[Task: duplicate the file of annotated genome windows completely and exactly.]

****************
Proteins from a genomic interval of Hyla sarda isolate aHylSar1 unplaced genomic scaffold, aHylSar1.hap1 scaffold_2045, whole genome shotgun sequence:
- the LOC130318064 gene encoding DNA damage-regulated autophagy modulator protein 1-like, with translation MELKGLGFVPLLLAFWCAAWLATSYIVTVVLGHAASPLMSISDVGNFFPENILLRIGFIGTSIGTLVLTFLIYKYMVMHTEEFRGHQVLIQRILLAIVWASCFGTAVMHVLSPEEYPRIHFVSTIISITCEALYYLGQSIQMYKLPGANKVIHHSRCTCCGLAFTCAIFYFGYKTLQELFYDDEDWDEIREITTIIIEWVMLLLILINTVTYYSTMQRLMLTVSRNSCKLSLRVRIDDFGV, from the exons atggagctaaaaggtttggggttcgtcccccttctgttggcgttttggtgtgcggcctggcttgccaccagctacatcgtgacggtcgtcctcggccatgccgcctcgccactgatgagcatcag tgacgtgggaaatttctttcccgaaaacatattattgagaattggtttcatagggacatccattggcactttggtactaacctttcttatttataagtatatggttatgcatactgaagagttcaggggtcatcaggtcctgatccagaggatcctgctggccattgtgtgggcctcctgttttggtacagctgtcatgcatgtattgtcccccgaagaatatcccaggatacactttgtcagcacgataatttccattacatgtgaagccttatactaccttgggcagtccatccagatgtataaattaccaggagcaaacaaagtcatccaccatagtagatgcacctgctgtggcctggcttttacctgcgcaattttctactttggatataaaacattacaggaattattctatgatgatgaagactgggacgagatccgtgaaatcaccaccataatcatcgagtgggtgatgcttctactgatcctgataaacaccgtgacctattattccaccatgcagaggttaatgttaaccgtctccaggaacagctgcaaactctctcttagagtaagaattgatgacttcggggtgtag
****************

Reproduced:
Proteins from a genomic interval of Hyla sarda isolate aHylSar1 unplaced genomic scaffold, aHylSar1.hap1 scaffold_2045, whole genome shotgun sequence:
- the LOC130318064 gene encoding DNA damage-regulated autophagy modulator protein 1-like, with translation MELKGLGFVPLLLAFWCAAWLATSYIVTVVLGHAASPLMSISDVGNFFPENILLRIGFIGTSIGTLVLTFLIYKYMVMHTEEFRGHQVLIQRILLAIVWASCFGTAVMHVLSPEEYPRIHFVSTIISITCEALYYLGQSIQMYKLPGANKVIHHSRCTCCGLAFTCAIFYFGYKTLQELFYDDEDWDEIREITTIIIEWVMLLLILINTVTYYSTMQRLMLTVSRNSCKLSLRVRIDDFGV, from the exons atggagctaaaaggtttggggttcgtcccccttctgttggcgttttggtgtgcggcctggcttgccaccagctacatcgtgacggtcgtcctcggccatgccgcctcgccactgatgagcatcag tgacgtgggaaatttctttcccgaaaacatattattgagaattggtttcatagggacatccattggcactttggtactaacctttcttatttataagtatatggttatgcatactgaagagttcaggggtcatcaggtcctgatccagaggatcctgctggccattgtgtgggcctcctgttttggtacagctgtcatgcatgtattgtcccccgaagaatatcccaggatacactttgtcagcacgataatttccattacatgtgaagccttatactaccttgggcagtccatccagatgtataaattaccaggagcaaacaaagtcatccaccatagtagatgcacctgctgtggcctggcttttacctgcgcaattttctactttggatataaaacattacaggaattattctatgatgatgaagactgggacgagatccgtgaaatcaccaccataatcatcgagtgggtgatgcttctactgatcctgataaacaccgtgacctattattccaccatgcagaggttaatgttaaccgtctccaggaacagctgcaaactctctcttagagtaagaattgatgacttcggggtgtag